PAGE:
In 2007, Blacks accounted for 49 percent of HIV/AIDS cases and had more than seven times the AIDS rate of non-white Hispanic males.
“There is a powerful link between poverty, low socioeconomic status, and HIV,” says Dr. Kevin Fenton, director of CDC’s National Center for HIV/AIDS, Viral Hepatitis, STD, and TB Prevention. “In communities with a generalized epidemic, we need to reach everyone in the community with prevention information and interventions.”
According to The World Health Organization, although the United States spends more on healthcare than any industrialized country, it ranks last in the quality of health among 191 member nations.
While rating a country’s overall quality of healthcare is critical, one of its most significant indicators of a population’s health is the infant mortality rate, and numbers are particularly grave for minority infants in the U.S. For example, black infants suffer the grim statistics of poor healthcare, with the death rate that is 2.3 times higher than white infants.
African-American babies are also four times likely to die from low birth weight, and have 1.8 times the sudden infant death syndrome mortality as whites. Black mothers are 2.5 times likely as non-Hispanic white mothers to begin prenatal care in the third trimester, or receive no prenatal care at all.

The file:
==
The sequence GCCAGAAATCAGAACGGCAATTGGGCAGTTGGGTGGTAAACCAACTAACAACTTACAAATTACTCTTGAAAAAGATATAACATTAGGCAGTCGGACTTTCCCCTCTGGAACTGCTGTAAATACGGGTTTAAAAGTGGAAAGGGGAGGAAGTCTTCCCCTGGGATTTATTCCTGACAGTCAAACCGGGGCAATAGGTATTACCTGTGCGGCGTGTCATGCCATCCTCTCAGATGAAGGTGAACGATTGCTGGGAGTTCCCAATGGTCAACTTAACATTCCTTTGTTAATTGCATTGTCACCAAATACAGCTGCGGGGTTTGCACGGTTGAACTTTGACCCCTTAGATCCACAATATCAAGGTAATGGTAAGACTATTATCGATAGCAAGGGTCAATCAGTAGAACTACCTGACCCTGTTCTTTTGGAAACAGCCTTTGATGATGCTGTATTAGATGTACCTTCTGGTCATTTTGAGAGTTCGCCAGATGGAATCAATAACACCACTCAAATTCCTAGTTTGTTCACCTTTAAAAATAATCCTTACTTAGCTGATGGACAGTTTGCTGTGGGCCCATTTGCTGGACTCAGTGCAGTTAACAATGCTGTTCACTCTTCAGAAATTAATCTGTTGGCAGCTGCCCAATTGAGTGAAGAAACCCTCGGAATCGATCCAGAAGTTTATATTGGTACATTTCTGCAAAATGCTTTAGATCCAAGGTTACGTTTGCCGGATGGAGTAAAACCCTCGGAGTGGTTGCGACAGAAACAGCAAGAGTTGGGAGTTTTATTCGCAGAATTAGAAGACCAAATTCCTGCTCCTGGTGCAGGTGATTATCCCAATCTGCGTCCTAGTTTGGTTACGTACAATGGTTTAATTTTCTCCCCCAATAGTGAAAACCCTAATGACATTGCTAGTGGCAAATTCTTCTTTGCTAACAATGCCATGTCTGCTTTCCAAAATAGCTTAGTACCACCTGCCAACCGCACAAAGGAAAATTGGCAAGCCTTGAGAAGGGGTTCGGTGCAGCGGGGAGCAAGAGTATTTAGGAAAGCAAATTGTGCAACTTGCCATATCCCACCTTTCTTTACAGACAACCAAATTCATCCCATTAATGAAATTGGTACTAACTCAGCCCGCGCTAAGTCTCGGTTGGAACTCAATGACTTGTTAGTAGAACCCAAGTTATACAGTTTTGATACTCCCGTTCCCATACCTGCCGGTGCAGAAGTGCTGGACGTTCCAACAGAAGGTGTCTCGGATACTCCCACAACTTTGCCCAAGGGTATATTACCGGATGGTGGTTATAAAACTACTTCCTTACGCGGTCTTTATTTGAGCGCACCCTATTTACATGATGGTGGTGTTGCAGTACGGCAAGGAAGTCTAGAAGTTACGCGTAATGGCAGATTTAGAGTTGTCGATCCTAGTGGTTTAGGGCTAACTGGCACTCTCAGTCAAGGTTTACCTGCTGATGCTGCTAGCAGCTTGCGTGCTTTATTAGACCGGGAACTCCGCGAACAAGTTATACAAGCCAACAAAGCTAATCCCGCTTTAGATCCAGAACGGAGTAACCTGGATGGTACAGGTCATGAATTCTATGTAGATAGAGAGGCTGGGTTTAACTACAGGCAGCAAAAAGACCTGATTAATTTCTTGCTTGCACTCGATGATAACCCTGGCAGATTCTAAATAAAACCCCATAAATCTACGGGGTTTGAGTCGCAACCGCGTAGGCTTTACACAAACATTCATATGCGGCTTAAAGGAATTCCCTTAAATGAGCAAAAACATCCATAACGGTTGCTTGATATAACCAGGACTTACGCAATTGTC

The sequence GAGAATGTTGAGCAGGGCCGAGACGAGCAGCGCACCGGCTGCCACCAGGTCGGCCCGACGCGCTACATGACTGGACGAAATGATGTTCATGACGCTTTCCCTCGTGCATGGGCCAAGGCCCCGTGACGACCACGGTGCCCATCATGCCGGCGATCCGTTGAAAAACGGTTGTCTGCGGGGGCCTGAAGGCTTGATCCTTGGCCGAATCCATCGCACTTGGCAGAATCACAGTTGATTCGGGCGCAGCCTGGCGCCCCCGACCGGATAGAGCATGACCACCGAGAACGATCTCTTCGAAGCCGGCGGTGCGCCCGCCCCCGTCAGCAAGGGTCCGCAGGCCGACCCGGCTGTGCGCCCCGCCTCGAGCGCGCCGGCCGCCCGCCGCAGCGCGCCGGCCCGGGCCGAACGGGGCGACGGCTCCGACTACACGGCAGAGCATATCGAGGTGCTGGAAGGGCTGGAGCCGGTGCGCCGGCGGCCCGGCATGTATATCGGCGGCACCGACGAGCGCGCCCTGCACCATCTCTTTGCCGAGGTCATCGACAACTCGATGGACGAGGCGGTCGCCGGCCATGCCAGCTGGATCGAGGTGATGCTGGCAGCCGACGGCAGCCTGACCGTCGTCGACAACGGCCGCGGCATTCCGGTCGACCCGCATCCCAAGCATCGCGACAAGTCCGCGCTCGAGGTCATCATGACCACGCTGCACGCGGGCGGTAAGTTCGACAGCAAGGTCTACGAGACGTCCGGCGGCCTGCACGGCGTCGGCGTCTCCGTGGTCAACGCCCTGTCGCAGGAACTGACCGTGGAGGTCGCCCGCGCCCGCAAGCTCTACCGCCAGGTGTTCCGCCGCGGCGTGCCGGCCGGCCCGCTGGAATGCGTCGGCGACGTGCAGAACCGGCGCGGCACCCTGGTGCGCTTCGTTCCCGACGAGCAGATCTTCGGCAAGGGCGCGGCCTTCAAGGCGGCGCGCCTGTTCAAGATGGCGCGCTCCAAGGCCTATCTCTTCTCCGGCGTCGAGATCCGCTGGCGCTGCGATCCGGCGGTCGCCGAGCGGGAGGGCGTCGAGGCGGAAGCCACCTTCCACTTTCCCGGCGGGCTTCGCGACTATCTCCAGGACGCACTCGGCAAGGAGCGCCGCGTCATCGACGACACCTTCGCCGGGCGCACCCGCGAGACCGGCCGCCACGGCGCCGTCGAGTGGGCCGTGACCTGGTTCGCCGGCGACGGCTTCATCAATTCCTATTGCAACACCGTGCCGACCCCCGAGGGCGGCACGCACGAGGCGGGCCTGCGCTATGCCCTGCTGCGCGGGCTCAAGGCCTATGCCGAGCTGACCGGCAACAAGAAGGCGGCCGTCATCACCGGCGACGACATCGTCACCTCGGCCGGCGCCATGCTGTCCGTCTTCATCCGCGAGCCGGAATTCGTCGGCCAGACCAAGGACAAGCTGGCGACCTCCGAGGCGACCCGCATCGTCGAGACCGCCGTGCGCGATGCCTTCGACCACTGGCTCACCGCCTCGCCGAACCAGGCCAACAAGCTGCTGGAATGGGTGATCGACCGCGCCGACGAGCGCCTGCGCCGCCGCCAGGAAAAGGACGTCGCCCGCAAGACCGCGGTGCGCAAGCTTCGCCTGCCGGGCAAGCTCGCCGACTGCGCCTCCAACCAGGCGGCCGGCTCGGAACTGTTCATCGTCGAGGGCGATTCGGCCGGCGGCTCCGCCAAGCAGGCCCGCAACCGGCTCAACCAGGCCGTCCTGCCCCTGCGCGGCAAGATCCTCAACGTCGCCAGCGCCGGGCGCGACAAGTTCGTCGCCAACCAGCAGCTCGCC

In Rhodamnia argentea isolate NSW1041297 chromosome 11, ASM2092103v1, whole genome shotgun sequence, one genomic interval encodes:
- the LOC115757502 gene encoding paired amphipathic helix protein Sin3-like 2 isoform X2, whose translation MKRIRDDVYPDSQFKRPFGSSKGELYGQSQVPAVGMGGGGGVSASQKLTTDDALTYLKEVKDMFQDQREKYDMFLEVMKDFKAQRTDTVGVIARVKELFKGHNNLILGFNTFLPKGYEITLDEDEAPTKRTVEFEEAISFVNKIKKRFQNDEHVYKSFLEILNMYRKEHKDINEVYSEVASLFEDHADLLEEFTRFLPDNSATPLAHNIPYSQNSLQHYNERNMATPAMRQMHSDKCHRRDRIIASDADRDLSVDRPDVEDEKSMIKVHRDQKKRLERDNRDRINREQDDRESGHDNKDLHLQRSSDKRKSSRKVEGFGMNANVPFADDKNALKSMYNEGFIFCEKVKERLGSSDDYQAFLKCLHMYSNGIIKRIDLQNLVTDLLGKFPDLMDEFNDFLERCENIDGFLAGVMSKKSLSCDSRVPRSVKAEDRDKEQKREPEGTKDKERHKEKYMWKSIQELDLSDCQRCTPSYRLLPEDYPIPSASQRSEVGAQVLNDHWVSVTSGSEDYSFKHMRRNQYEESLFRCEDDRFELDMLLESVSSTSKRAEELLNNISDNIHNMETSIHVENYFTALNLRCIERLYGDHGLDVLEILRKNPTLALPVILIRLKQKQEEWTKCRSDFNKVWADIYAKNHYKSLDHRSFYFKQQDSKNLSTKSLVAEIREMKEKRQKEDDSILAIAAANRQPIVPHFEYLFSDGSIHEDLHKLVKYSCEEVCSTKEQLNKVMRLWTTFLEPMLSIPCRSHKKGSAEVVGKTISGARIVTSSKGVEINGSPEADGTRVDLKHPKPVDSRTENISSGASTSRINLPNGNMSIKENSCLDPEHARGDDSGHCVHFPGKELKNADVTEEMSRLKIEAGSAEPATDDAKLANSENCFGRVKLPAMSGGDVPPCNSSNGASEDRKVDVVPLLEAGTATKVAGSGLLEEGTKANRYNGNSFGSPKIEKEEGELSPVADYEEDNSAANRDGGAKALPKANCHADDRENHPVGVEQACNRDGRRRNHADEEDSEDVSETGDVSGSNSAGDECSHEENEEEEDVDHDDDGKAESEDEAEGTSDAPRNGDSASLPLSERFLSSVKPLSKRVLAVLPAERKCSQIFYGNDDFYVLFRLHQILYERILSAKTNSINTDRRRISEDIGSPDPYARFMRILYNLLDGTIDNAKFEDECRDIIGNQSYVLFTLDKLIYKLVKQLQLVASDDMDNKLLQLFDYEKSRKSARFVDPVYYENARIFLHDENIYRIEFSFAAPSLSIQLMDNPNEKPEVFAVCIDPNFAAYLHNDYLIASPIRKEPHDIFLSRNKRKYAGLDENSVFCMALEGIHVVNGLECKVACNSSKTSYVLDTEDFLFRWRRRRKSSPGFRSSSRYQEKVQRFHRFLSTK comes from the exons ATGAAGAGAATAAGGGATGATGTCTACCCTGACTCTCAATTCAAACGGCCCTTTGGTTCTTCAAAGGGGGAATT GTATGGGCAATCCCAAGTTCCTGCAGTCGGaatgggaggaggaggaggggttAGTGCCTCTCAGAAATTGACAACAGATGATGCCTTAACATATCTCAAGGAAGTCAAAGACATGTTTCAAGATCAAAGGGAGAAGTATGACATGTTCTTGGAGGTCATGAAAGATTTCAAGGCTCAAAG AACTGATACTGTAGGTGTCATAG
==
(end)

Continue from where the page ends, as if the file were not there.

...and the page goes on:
Clearly, the inability to afford healthcare by minorities as well as by poor and even middle class white Americans has only gone from bad to worse with an economy that has seen job and home losses soar to heights no one saw coming.
According to a report from The Kaiser Family Foundation ‘The Effects of the Economic Recession on Communities of Color’ published July 2009, “Minority individuals are disproportionately affected by many of the consequences of the economic recession such as high unemployment rates, increased concern about paying for healthcare coverage, housing, and food.”
The study also states that a “higher percentage of minority individuals report having issues obtaining a good-paying job and losing work hours, as a result of the economic downturn.”
While some 46 million Americans have no health insurance, one assurance that cannot be denied is that these heinous statistics show how this affects a disproportionate number of uninsured African-Americans, proving that economic, institutional, and social barriers still exist some 55 years after the Civil Rights Movement reared its first monumental strides in 1955.
The late great Martin Luther King said, “The ultimate measure of a man is not where he stands in moments of comfort and convenience, but where he stands at times of challenge and controversy.”
Let us heed King’s eloquent and timeless words, and do more than just apathetically hope that things will change. We need to demand and fight for reform on the forefront of one of America’s most epochal battlegrounds; that all people should have the basic right to live healthy and experience wholeheartedly the country’s most robust principal, that “life, liberty and the pursuit of happiness” is a pursuit we can all realize, regardless of one’s skin color.
What do you think?